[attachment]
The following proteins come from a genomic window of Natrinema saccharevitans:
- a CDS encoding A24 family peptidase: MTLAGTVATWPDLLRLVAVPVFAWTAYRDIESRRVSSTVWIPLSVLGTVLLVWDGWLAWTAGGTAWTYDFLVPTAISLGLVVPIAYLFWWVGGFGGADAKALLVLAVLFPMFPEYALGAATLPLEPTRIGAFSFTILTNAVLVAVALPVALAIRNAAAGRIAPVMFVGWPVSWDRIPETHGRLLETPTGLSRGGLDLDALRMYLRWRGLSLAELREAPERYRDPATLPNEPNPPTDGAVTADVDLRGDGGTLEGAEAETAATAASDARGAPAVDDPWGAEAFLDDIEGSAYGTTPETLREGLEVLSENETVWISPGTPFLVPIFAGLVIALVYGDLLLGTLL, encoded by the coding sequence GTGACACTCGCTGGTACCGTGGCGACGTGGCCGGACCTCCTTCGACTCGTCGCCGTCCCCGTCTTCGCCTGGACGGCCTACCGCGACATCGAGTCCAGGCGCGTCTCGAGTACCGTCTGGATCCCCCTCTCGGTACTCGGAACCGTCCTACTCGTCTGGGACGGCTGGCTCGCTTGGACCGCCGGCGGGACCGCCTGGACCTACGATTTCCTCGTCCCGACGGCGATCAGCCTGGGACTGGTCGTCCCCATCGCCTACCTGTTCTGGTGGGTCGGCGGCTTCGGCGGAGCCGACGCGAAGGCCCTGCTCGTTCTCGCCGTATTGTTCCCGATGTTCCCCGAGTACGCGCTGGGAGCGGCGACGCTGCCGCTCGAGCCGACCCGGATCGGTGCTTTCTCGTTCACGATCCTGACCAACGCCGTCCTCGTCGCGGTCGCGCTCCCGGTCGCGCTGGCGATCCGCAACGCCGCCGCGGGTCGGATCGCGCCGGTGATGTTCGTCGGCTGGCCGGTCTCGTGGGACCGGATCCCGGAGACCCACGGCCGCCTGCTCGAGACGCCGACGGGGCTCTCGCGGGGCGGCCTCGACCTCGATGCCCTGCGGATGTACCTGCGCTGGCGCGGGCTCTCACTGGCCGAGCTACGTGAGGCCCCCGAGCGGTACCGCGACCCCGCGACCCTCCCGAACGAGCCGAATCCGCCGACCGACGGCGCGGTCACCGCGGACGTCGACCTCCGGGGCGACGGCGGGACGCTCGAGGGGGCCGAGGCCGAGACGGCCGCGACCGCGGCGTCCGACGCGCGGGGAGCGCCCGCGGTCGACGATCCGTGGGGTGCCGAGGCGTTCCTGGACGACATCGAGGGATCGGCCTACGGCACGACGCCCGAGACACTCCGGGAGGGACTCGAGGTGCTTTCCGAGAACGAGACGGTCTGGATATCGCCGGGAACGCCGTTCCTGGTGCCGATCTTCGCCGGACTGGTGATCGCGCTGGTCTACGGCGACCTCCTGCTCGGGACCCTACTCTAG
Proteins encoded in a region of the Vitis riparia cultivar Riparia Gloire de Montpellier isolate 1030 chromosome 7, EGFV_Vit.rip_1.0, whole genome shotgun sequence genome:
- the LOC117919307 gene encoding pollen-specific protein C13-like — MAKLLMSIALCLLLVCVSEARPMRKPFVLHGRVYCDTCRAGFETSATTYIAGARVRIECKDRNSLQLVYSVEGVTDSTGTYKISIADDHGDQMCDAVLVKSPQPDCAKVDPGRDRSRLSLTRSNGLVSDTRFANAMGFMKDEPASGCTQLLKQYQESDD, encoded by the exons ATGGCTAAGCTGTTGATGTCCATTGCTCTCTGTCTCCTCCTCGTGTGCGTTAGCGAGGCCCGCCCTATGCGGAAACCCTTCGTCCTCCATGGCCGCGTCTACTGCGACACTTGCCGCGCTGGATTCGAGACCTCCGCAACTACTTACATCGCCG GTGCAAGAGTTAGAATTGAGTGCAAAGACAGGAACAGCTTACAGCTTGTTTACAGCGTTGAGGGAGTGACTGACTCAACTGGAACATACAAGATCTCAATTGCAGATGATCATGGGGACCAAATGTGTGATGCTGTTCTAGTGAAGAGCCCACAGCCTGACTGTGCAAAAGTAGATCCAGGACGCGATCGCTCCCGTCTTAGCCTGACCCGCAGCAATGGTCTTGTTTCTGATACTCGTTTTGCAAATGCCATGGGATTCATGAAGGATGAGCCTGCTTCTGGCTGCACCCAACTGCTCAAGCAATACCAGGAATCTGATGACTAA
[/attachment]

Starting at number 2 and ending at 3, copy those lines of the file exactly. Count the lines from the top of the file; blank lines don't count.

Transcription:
- a CDS encoding A24 family peptidase: MTLAGTVATWPDLLRLVAVPVFAWTAYRDIESRRVSSTVWIPLSVLGTVLLVWDGWLAWTAGGTAWTYDFLVPTAISLGLVVPIAYLFWWVGGFGGADAKALLVLAVLFPMFPEYALGAATLPLEPTRIGAFSFTILTNAVLVAVALPVALAIRNAAAGRIAPVMFVGWPVSWDRIPETHGRLLETPTGLSRGGLDLDALRMYLRWRGLSLAELREAPERYRDPATLPNEPNPPTDGAVTADVDLRGDGGTLEGAEAETAATAASDARGAPAVDDPWGAEAFLDDIEGSAYGTTPETLREGLEVLSENETVWISPGTPFLVPIFAGLVIALVYGDLLLGTLL, encoded by the coding sequence GTGACACTCGCTGGTACCGTGGCGACGTGGCCGGACCTCCTTCGACTCGTCGCCGTCCCCGTCTTCGCCTGGACGGCCTACCGCGACATCGAGTCCAGGCGCGTCTCGAGTACCGTCTGGATCCCCCTCTCGGTACTCGGAACCGTCCTACTCGTCTGGGACGGCTGGCTCGCTTGGACCGCCGGCGGGACCGCCTGGACCTACGATTTCCTCGTCCCGACGGCGATCAGCCTGGGACTGGTCGTCCCCATCGCCTACCTGTTCTGGTGGGTCGGCGGCTTCGGCGGAGCCGACGCGAAGGCCCTGCTCGTTCTCGCCGTATTGTTCCCGATGTTCCCCGAGTACGCGCTGGGAGCGGCGACGCTGCCGCTCGAGCCGACCCGGATCGGTGCTTTCTCGTTCACGATCCTGACCAACGCCGTCCTCGTCGCGGTCGCGCTCCCGGTCGCGCTGGCGATCCGCAACGCCGCCGCGGGTCGGATCGCGCCGGTGATGTTCGTCGGCTGGCCGGTCTCGTGGGACCGGATCCCGGAGACCCACGGCCGCCTGCTCGAGACGCCGACGGGGCTCTCGCGGGGCGGCCTCGACCTCGATGCCCTGCGGATGTACCTGCGCTGGCGCGGGCTCTCACTGGCCGAGCTACGTGAGGCCCCCGAGCGGTACCGCGACCCCGCGACCCTCCCGAACGAGCCGAATCCGCCGACCGACGGCGCGGTCACCGCGGACGTCGACCTCCGGGGCGACGGCGGGACGCTCGAGGGGGCCGAGGCCGAGACGGCCGCGACCGCGGCGTCCGACGCGCGGGGAGCGCCCGCGGTCGACGATCCGTGGGGTGCCGAGGCGTTCCTGGACGACATCGAGGGATCGGCCTACGGCACGACGCCCGAGACACTCCGGGAGGGACTCGAGGTGCTTTCCGAGAACGAGACGGTCTGGATATCGCCGGGAACGCCGTTCCTGGTGCCGATCTTCGCCGGACTGGTGATCGCGCTGGTCTACGGCGACCTCCTGCTCGGGACCCTACTCTAG
Proteins encoded in a region of the Vitis riparia cultivar Riparia Gloire de Montpellier isolate 1030 chromosome 7, EGFV_Vit.rip_1.0, whole genome shotgun sequence genome: